Blow The Wind Southerly

Blow the Wind Southerly card, design from Natalie Reid

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An old melody of the Border (Northumbrian Folk Song) “Blow The Wind Southerly” with a text printed in 1834 in the collection “The Bishoprick Garland” compiled by Sir Cuthbert Sharpe, made famous by Kathleen Ferrier (who recorded it in 1949); Robert Cummings writes  “The text to Blow the Wind Southerly was first published in England in an 1834 collection of songs, ballads, and various other writings called The Bishoprick Garland and was edited by J. Ritson. Actually, only a small part of that poem was used for this traditional song. The melody probably predates the early nineteenth century origins of the text. The authors of both the words and music are anonymous, but the song can be traced to Northumbrian County in northern England. The leisurely paced melody is lovely in its sentimental charm and carefree, folk-ish manner. It has a U-shaped contour, and, oddly, its closing phrase bears a striking resemblance to the last notes in the famous melody to “We Wish You a Merry Christmas.” The two themes are otherwise of a different emotional cast, Blow the Wind Southerly is hardly jovial in its sense of longing, but it is gentle and light in its melancholy. The text speaks of a young woman beseeching the wind to blow southerly to bring her lover’s ship to shore. This delightful song will appeal to most listeners with an interest in traditional song.” (from here)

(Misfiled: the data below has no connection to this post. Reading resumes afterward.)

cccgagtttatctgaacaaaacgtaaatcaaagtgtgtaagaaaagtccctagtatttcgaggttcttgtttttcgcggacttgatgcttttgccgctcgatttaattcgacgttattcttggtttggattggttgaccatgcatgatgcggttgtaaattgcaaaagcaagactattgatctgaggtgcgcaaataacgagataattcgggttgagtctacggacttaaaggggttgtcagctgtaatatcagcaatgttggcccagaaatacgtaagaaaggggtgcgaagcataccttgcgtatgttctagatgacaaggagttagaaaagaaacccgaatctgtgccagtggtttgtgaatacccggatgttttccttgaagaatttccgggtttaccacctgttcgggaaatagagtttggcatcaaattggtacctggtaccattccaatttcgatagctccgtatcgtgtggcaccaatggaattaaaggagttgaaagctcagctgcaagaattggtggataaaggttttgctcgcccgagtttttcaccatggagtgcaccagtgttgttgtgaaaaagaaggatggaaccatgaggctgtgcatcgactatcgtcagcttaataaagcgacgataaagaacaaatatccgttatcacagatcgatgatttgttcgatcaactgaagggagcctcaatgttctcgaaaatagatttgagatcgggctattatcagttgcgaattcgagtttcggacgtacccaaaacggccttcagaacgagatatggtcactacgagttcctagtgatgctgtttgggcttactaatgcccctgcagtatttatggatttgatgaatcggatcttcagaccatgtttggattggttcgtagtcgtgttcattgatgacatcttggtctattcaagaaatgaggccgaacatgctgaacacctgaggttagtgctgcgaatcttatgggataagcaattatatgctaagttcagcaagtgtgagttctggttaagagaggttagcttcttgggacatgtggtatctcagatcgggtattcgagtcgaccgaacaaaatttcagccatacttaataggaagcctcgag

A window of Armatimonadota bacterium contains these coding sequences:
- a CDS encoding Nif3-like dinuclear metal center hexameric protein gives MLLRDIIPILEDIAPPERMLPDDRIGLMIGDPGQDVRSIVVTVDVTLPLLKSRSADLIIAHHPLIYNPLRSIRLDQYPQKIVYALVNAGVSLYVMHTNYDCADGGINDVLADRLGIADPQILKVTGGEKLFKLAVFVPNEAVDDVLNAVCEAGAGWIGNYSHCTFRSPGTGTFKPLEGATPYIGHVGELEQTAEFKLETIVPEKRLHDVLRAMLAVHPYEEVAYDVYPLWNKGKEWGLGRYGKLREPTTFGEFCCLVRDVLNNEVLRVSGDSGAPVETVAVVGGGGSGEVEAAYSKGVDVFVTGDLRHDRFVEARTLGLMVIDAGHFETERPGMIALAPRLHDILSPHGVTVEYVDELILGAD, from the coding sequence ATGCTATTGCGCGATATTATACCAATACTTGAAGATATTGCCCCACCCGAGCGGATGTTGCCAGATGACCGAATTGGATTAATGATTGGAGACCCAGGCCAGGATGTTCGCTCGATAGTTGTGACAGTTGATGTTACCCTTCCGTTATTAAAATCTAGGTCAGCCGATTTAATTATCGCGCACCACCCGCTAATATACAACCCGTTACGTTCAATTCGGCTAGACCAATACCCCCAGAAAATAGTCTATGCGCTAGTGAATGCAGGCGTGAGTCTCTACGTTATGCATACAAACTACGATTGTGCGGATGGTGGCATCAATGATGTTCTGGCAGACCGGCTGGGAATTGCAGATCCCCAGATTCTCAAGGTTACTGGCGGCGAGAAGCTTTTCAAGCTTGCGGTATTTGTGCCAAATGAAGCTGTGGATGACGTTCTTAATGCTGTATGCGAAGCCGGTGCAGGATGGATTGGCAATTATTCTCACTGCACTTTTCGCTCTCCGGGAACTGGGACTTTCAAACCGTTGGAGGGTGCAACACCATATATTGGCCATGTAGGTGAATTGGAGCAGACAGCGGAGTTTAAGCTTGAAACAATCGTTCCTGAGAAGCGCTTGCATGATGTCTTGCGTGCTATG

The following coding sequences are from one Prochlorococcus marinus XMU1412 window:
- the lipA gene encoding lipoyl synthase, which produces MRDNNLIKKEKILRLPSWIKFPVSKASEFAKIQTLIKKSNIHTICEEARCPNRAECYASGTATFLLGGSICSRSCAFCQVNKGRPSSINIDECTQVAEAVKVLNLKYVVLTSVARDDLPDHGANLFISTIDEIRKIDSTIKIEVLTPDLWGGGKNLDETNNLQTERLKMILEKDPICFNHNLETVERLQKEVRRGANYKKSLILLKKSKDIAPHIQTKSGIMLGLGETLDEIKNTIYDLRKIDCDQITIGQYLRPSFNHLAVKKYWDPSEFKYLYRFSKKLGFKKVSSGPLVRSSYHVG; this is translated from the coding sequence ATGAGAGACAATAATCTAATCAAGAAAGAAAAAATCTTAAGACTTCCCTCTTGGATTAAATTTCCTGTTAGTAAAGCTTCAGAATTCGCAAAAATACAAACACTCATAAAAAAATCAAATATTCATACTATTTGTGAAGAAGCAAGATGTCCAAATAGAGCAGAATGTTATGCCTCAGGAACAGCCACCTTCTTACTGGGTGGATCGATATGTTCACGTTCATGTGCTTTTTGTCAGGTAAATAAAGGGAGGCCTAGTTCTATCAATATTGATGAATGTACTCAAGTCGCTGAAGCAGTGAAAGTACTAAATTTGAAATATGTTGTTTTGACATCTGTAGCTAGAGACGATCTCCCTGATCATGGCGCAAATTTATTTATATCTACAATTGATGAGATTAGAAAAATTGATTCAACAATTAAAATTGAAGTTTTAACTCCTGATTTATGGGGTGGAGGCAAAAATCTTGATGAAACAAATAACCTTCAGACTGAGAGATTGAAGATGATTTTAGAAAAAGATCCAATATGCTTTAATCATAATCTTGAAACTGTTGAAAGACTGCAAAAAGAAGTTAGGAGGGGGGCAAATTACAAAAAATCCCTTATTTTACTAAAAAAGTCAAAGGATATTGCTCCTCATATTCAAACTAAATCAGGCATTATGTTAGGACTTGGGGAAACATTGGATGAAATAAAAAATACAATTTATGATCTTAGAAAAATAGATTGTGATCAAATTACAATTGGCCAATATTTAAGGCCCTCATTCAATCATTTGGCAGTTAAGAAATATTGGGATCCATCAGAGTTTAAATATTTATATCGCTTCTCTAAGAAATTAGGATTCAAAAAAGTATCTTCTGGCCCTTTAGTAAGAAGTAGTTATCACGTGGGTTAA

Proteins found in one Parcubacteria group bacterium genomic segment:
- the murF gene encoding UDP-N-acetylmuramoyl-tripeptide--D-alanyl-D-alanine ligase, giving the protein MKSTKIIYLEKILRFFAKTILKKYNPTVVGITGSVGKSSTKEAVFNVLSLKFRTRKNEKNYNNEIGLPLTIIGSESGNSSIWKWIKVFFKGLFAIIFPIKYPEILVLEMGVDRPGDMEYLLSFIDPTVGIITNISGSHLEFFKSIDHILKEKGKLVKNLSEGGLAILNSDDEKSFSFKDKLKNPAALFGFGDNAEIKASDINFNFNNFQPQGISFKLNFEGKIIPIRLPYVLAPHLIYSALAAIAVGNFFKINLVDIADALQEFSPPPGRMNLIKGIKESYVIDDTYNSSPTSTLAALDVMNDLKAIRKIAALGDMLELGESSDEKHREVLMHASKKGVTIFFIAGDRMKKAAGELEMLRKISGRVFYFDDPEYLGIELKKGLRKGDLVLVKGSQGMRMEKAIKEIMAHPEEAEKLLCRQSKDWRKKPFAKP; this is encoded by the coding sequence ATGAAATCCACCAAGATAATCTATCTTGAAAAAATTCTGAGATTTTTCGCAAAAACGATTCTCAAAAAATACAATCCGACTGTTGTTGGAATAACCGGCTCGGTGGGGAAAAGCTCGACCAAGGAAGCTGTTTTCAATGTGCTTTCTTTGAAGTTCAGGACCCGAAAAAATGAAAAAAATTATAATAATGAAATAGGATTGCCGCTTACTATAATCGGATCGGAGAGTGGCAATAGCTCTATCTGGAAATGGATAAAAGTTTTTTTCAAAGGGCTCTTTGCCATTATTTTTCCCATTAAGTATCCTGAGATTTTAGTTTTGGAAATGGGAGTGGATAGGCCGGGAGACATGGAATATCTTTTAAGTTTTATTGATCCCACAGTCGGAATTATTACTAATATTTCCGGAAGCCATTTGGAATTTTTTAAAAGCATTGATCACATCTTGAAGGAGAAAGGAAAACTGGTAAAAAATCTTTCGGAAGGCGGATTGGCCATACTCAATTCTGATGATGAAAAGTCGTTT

A romantic but sad melody that is often performed in lyric singing with orchestral or chamber ensembles: although the fragmented version is not explicit, we know that it is a lament, the man died at sea and the singing woman returns obsessively to scrutinize the sea in the vain hope of his return.

Andreas Scholl & Orpheus Chamber Orchestra from Wayfaring Stranger – Folksongs 2001

Lisa Hannigan live, 

Blow the wind southerly,
southerly, southerly,
Blow the wind south
o’er the bonny blue sea;
Blow the wind southerly,
southerly, southerly,
Blow bonnie breeze, my lover to me.
They told me last night
there were ships in the offing,
And I hurried down
to the deep rolling sea;
But my eye could not see
it wherever might be it,
The barque (1) that is bearing
my lover to me.
I stood by the lighthouse
the last time we parted,
Till darkness came down
o’er the deep rolling sea,
And no longer I saw
the bright bark of my lover.
Blow, bonny breeze
and bring him to me.
Oh, is it not sweet to hear
the breeze singing,
As lightly it comes
o’er the deep rolling sea?
But sweeter and dearer by far
when ‘tis bringing,
The barque of my true love
in safety to me.

1) barque generally means boat (bark) and specifically indicates a brig 



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